DOUG PARKER, CEO, AMERICAN AIRLINES: I concur. The aircraft is the safest place you can be. It's true of all of our aircraft. They all have these HEPA filters and the same airflow.
(END VIDEO CLIP)
ROMANS: I don't know if I would be comfortable sitting without a mask next to someone who I don't know what their vaccination status is or what their health status is.
JARRETT: Yes. It would be one thing if they made everybody get vaccinated on a plane.
ROMANS: I know. So, does that answer make sense that it would be safe to be in close quarters for maybe hours at a time with people if you don't know whether they're vaccinated or not?
HILLS: No, it does not make sense at all. A HEPA filter has the capacity to filter the air to some degree. It absolutely does not filter the air 100 percent or even close to that. And if you're sitting shoulder-to-shoulder to somebody who is infected and may not know they're infected, a HEPA filter is really not going to make enough of a difference to fully protect you.
And really, if you're looking at evidence-based data -- you know, back in February the CDC reviewed 11 large studies and published it in the JAMA journal, showing that masks are incredibly effective and really important in preventing transmission of this virus. And really, that's what I'd be looking to. I'd be looking to the guidance from the CDC and other health officials because --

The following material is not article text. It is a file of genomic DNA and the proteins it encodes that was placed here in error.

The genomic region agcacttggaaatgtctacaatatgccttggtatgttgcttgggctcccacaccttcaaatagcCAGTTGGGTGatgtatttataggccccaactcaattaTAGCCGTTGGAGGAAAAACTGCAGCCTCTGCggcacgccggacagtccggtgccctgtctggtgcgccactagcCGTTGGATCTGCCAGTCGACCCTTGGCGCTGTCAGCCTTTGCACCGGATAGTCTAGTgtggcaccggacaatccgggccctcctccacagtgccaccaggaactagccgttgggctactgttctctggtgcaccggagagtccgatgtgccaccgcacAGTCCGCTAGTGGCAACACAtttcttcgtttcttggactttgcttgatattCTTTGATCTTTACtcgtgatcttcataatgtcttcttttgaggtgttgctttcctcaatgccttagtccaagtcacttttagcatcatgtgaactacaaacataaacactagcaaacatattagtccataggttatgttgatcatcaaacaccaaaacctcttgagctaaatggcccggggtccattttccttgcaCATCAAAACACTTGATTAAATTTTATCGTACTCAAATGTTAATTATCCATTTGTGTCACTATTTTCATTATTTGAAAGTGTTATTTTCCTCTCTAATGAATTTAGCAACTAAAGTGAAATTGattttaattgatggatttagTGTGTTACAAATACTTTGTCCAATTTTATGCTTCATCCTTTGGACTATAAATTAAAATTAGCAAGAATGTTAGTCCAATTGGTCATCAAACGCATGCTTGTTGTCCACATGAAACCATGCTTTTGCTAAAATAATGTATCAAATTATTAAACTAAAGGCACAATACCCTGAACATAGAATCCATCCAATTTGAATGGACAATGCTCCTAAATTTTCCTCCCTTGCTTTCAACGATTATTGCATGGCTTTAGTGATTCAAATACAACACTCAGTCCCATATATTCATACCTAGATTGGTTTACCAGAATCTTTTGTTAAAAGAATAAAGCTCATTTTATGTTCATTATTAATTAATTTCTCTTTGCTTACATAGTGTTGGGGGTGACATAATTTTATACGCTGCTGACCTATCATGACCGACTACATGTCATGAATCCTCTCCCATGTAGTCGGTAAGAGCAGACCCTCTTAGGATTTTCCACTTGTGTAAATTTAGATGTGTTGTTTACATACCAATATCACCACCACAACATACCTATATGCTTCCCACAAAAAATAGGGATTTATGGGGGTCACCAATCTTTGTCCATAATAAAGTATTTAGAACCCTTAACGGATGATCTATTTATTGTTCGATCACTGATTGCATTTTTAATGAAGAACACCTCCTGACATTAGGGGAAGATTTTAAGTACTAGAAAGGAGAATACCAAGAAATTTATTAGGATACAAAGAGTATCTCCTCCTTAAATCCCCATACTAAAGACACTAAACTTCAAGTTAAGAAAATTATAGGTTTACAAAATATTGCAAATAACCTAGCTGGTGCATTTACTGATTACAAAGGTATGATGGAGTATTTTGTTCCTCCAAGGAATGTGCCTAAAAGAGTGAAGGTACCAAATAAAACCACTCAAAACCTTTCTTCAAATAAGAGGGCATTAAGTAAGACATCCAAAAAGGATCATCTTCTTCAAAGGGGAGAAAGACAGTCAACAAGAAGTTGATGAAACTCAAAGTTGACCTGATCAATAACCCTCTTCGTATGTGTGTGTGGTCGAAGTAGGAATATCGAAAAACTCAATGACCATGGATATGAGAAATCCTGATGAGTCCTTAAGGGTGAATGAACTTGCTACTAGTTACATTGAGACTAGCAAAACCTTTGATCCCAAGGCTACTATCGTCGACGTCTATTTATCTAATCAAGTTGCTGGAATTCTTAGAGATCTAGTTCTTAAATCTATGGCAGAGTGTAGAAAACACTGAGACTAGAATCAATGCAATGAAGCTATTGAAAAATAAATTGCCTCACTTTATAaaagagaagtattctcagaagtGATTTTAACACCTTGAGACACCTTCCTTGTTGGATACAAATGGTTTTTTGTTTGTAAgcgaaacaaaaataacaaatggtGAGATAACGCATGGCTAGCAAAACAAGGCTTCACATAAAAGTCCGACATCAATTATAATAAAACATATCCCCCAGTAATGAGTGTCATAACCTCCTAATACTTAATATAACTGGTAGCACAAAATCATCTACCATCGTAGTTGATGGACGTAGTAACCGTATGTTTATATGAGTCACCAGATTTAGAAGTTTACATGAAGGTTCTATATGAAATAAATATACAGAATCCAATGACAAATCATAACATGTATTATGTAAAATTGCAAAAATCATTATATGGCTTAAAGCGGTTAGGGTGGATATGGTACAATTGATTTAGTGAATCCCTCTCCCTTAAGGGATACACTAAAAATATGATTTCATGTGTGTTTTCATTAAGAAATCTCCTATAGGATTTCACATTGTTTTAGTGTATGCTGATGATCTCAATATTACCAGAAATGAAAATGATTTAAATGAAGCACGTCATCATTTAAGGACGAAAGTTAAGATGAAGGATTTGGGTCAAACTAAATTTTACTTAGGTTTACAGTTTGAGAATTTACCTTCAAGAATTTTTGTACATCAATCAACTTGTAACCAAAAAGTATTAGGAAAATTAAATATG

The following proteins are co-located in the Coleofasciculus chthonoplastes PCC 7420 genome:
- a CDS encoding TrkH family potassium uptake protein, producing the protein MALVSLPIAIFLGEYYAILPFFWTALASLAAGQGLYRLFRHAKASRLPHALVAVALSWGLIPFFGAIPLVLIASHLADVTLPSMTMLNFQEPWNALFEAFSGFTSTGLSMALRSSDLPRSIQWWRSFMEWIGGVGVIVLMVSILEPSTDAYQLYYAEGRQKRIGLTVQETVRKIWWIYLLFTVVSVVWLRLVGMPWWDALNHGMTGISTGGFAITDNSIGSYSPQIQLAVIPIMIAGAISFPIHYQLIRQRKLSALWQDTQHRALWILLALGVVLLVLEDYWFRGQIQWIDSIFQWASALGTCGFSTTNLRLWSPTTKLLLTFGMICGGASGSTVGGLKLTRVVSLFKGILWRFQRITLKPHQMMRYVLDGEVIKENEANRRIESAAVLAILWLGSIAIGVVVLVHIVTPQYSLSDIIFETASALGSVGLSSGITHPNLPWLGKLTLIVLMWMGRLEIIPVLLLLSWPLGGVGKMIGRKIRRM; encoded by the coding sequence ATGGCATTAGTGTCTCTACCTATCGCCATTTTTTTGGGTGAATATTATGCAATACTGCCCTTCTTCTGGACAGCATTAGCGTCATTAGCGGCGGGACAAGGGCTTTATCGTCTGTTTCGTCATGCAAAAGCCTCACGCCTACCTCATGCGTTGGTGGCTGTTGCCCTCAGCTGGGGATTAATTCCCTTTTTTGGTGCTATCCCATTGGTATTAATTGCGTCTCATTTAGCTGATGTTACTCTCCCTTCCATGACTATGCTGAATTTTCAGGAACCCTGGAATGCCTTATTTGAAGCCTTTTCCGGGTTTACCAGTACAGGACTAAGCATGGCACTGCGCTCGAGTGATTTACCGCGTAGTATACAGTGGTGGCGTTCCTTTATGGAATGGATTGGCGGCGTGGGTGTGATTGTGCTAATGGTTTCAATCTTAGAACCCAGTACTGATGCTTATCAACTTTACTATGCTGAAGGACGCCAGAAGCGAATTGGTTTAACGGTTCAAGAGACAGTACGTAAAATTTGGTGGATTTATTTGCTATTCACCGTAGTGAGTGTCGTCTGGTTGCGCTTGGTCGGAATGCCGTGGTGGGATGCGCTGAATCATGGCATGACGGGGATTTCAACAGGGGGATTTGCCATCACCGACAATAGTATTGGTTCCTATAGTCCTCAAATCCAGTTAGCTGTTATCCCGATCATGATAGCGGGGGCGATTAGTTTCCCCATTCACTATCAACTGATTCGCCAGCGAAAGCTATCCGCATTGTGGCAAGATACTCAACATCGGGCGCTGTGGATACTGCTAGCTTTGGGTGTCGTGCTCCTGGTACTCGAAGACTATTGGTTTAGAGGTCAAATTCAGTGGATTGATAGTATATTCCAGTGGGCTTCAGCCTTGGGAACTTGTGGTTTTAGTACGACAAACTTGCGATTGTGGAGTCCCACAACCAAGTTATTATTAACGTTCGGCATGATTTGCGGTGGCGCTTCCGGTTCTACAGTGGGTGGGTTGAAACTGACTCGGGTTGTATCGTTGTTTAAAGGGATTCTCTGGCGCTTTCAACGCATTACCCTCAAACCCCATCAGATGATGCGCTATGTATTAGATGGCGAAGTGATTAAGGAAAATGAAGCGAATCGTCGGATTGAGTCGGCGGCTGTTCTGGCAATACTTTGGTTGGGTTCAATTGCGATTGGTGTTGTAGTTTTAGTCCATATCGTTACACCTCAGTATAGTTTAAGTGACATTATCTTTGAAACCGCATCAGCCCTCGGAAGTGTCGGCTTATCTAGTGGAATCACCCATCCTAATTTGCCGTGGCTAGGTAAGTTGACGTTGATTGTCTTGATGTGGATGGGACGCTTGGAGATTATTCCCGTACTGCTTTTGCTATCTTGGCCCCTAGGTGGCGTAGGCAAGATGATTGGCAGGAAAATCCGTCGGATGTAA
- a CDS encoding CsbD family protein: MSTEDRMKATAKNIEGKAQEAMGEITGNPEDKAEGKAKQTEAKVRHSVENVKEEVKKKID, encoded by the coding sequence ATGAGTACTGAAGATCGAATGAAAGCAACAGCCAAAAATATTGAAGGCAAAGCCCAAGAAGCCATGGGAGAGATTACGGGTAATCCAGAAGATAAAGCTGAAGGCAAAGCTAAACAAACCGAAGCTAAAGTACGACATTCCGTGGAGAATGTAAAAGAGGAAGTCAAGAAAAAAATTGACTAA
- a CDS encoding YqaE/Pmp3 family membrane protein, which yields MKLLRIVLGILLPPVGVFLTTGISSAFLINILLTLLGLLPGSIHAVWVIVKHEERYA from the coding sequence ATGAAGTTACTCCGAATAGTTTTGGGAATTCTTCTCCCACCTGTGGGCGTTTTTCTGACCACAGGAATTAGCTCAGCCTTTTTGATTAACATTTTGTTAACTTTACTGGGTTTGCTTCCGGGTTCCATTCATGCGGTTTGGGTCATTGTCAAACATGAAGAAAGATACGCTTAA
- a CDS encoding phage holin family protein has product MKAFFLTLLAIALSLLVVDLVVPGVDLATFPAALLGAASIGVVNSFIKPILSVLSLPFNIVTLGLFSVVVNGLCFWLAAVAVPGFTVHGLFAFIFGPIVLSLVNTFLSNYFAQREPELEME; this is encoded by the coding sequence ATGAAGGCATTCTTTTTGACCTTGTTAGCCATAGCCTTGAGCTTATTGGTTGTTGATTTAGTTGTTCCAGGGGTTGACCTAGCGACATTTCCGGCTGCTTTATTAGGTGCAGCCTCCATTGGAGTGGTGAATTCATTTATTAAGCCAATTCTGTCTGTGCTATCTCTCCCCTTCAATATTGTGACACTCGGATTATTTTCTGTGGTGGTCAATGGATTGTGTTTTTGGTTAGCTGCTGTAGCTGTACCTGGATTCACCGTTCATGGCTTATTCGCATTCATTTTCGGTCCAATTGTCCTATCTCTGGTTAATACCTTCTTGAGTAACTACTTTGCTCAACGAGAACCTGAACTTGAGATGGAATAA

HILLS: -- they have consistently stated the importance of mask- wearing.
HEPA filters are a second step -- a helpful step. They are not a primary preventive measure when you're sitting within three feet of somebody, particularly shoulder-to-shoulder, in a crowded airplane cabin. ROMANS: From the business perspective of those CEOs -- I mean, I can
see how their employees have to enforce people wearing masks and that's caused all kinds of problems.
JARRETT: Well, that's fair.
ROMANS: So, you know -- I mean, they see it from maybe a different perspective than we do. But that healthcare perspective that you have, Doctor, is very critical here.
Dr. Susannah Hills, Columbia University Medical Center, thank you so much.
JARRETT: Thank you, Doctor.
All right. While planes and trains shuttle you around, who is shuttling around all your stuff? The Biden administration will unveil its trucking action plan today. This news just in to CNN. It's an effort to address this tangled supply chain that we talk about all the time plaguing the country.